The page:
California Governor Jerry Brown signed a bill last week that requires California students to be taught about “fake news” and how to avoid it.
The bill, SB 830, was introduced by State Sen. Bill Dodd (D-Napa) as a response to the 2016 presidential election, which the left partially explains in terms of the proliferation of “fake news” on social media platforms (and interference by Russian hackers, among other explanations).
The bill’s preamble complains:
During the final, critical months of the 2016 presidential campaign, 20 top-performing false election stories from hoax Internet Web sites and hyperpartisan blogs generated 8,711,000 shares, reactions, and comments on social media; where, within the same time period, the 20 best-performing election stories from 19 major news Internet Web sites generated a total of 7,367,000 shares, reactions, and comments on Facebook.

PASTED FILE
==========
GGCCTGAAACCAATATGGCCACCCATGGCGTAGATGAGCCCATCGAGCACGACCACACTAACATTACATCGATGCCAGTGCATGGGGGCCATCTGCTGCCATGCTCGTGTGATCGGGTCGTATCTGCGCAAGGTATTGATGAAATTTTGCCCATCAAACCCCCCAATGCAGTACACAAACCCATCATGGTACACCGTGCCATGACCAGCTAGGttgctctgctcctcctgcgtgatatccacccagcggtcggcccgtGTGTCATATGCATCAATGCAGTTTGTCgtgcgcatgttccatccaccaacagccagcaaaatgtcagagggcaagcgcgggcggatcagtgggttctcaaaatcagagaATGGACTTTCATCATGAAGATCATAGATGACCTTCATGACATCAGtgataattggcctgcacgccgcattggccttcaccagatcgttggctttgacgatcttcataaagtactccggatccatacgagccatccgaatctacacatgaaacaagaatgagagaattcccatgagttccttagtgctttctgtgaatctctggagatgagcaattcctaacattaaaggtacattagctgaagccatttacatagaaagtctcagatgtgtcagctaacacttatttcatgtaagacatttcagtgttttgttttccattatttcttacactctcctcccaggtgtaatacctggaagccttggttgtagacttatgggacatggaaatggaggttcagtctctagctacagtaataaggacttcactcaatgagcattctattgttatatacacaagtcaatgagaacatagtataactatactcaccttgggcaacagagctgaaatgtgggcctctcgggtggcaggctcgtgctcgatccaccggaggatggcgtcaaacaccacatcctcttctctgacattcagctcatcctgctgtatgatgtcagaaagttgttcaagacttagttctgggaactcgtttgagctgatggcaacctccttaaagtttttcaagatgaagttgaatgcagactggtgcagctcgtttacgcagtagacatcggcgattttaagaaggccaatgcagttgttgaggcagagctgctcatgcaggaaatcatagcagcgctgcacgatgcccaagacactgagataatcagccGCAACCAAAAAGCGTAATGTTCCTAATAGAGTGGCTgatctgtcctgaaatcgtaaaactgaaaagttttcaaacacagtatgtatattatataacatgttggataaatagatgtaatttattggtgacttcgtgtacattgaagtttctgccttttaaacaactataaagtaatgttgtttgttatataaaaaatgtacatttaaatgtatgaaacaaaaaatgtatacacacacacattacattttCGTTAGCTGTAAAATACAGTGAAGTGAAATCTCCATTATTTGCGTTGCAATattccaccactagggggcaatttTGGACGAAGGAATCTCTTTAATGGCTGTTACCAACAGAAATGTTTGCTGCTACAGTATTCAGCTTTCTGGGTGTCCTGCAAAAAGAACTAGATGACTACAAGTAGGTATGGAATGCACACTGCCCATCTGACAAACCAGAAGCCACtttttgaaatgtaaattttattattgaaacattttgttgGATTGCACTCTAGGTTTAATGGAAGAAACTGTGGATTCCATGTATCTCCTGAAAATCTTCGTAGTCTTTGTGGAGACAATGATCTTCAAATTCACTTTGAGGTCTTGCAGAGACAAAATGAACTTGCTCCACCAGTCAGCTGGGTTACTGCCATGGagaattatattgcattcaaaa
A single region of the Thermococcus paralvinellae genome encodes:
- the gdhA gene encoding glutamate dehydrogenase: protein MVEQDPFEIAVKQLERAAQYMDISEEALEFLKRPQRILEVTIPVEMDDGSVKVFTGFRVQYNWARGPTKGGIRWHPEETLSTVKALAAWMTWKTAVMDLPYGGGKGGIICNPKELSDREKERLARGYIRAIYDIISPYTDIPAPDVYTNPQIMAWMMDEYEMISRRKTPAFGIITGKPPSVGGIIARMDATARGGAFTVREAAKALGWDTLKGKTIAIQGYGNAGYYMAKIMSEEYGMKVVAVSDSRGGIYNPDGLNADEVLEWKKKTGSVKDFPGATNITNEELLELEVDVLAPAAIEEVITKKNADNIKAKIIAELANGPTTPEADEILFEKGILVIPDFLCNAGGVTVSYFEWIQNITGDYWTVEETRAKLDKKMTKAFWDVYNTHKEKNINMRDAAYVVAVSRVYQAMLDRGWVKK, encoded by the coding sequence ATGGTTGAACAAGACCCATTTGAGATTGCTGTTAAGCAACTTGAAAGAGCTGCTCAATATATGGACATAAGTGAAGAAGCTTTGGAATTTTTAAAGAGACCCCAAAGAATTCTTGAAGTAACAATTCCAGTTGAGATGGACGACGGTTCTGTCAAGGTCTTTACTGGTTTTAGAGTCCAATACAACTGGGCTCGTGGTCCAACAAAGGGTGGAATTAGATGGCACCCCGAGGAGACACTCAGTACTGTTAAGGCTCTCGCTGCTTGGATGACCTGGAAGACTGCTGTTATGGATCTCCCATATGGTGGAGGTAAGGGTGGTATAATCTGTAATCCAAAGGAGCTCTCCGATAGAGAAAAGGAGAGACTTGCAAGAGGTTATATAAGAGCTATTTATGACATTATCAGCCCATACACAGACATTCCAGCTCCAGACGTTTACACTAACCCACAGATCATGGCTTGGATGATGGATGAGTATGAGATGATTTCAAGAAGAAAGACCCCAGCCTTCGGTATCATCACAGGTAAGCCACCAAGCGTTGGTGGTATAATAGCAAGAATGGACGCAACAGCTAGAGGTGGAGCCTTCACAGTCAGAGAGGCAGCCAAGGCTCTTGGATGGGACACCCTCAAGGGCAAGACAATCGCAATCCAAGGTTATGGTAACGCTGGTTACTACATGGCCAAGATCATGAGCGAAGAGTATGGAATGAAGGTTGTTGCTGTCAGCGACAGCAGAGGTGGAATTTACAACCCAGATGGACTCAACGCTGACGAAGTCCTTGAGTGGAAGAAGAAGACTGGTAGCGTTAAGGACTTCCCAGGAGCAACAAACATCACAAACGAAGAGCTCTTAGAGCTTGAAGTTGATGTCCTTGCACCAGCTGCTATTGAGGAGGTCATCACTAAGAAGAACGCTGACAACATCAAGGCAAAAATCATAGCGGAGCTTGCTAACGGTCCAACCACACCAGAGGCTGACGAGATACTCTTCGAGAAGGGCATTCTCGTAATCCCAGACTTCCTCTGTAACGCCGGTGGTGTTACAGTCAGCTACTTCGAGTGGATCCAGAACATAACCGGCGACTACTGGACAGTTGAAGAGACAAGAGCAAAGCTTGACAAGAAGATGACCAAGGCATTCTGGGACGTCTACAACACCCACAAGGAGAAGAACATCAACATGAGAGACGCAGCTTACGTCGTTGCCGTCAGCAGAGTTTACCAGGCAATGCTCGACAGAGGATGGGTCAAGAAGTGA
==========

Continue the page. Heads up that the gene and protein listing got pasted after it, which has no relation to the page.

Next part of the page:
It also cites recent reports that “Two out of every three adults say fabricated news stories cause a great deal of confusion about the basic facts of current issues and events” and “A recent Stanford University study showed that 82 percent of middle school pupils struggled to distinguish advertisements from news stories.”
Accordingly, the bill requires “the State Department of Education to make available to school districts on its Internet Web site a list of resources and instructional materials on media literacy, as defined, including media literacy professional development programs for teachers.”
The bill defines “media literacy” as “the ability to access, analyze, evaluate, and use media and encompasses the foundational skills that lead to digital citizenship.”
Other, similar legislation has been proposed. In February, State Sen. Richard Pan (D-Sacramento) proposed a bill to require websites to use “fact-checkers.”
Joel B. Pollak is Senior Editor-at-Large at Breitbart News. He is a winner of the 2018 Robert Novak Journalism Alumni Fellowship. He is also the co-author of How Trump Won: The Inside Story of a Revolution, which is available from Regnery. Follow him on Twitter at @joelpollak.